Aankh ki Kirkiri aka Choker Bali by Rabindranath Tagore
On Gurudev’s 150th anniversary that is being celebrated across the country, I thought of at least sitting and reading one of his works. I picked up one of his popular works Chokher Bali, which is known for its strong female character Binodini. Before writing my thoughts about the work, I also watched the film made on the novel and as it always happens films hardly justify the literary works.
The story of Chokher Bali is about the young, beautiful, smart and educated widow Binodini. The male protagonist of the story rejected her for marriage and she returns to his house as a widow and plays the seductress to both him and his unmarried best friend. There are six key characters around whom the story revolves. Everyone had a role to play in the way things turned out and each one suffers in his or her own way. Binodini, as a young woman has the passion that she knows is prohibited for her. She uses her English education as a tool to seduce the two young men both medical students and best friends. She also befriends one’s wife and wins over his mother through her skillful handing of the household chores, making a point that she was better suited to be the daughter-in-law of the house. Does she gain anything in the end is not really the point that the story is set out to make.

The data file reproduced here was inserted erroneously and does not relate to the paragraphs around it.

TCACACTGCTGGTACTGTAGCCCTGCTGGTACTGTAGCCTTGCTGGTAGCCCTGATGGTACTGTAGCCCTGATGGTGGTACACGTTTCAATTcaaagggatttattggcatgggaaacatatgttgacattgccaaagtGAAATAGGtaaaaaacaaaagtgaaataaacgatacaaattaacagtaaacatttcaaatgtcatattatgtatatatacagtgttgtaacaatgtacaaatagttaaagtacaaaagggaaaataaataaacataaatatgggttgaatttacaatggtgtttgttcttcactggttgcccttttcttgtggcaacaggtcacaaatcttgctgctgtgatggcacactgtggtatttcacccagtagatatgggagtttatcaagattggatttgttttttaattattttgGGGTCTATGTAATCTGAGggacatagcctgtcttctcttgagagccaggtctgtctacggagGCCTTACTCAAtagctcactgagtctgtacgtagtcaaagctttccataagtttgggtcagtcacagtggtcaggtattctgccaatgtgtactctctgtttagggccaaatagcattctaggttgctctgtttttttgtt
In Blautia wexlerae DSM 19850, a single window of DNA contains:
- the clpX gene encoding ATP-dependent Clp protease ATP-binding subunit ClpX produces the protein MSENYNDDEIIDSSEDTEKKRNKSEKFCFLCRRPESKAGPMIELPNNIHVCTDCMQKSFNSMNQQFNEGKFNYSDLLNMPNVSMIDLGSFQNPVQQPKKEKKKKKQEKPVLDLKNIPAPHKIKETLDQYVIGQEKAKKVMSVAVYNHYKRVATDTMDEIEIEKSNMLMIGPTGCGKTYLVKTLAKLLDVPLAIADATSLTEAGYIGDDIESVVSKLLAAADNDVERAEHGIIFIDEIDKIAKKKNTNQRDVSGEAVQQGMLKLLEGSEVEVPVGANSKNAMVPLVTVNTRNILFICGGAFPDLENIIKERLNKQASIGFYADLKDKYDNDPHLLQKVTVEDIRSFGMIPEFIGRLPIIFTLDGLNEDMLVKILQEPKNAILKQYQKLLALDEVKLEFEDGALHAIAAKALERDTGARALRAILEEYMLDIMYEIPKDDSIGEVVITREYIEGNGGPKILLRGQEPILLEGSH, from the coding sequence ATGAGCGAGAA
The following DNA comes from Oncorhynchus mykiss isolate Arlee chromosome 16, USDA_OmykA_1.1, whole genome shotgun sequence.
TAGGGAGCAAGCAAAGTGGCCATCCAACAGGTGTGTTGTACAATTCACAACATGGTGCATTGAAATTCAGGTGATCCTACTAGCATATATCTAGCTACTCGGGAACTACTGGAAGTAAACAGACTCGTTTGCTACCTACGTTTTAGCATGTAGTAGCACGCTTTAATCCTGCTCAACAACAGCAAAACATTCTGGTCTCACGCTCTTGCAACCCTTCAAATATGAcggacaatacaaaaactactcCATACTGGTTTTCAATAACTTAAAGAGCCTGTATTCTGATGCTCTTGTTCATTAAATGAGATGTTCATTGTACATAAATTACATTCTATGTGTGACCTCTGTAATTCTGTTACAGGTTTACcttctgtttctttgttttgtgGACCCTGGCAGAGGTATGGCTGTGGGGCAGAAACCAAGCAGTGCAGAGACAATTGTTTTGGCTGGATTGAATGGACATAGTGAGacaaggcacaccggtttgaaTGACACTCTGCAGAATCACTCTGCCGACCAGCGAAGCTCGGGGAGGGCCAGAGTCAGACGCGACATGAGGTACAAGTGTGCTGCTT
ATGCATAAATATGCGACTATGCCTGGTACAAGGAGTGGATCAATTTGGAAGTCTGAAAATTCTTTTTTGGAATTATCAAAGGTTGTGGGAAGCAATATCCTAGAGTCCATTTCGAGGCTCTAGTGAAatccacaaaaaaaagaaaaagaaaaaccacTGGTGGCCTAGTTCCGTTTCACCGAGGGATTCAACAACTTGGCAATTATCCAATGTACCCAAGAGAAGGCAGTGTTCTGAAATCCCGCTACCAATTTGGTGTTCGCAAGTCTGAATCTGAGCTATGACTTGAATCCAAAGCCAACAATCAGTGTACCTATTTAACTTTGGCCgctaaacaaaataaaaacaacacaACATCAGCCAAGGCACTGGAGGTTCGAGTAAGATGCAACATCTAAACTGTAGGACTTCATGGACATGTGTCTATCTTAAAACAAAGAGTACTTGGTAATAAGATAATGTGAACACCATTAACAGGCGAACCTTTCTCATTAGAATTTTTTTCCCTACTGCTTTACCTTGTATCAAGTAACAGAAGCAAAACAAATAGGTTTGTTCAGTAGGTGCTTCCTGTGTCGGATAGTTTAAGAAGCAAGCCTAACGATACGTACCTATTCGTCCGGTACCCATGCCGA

Though everyone suffers because of Binodini’s behavior, they do not stop caring for her. In a complex weave of relationships and events author has so skillfully captured the complete picture that you can understand the story from each character’s point of view, empathize with each of them and in the end understand the nuances of delicate unnamed relationships. At no point in time the characters are painted black and white, they remain in grey area throughout. You see the feelings between characters going back and forth as the events span out. Sometimes they love and admire each other and at other times they loathe each other and the relationships keep changing all the time. Is this not how every interaction between us changes our relationship a bit?
The setting of the story and the interactions between the characters is also a good documentation of the times in Bengal in the early 20th century. The way people lived, dressed, what they valued and what were their perceptions of the British who were ruling India then. It indirectly also addresses the issues of women who were widowed early in life and had to live with that identity for the rest of their lives, irrespective of their own personal worth.
I read the Hindi translation of this work published by Sahitya Academy, not sure how much of the translator’s view would have impacted the original work, though I think the translation could have been a bit better.
I really enjoyed reading the book and besides the unusual story for its time I enjoyed the writer’s craft and his non-judgmental style of telling the story, his compassion for each character and their situations and his ability to bring in multiple view points in a single story. Read it.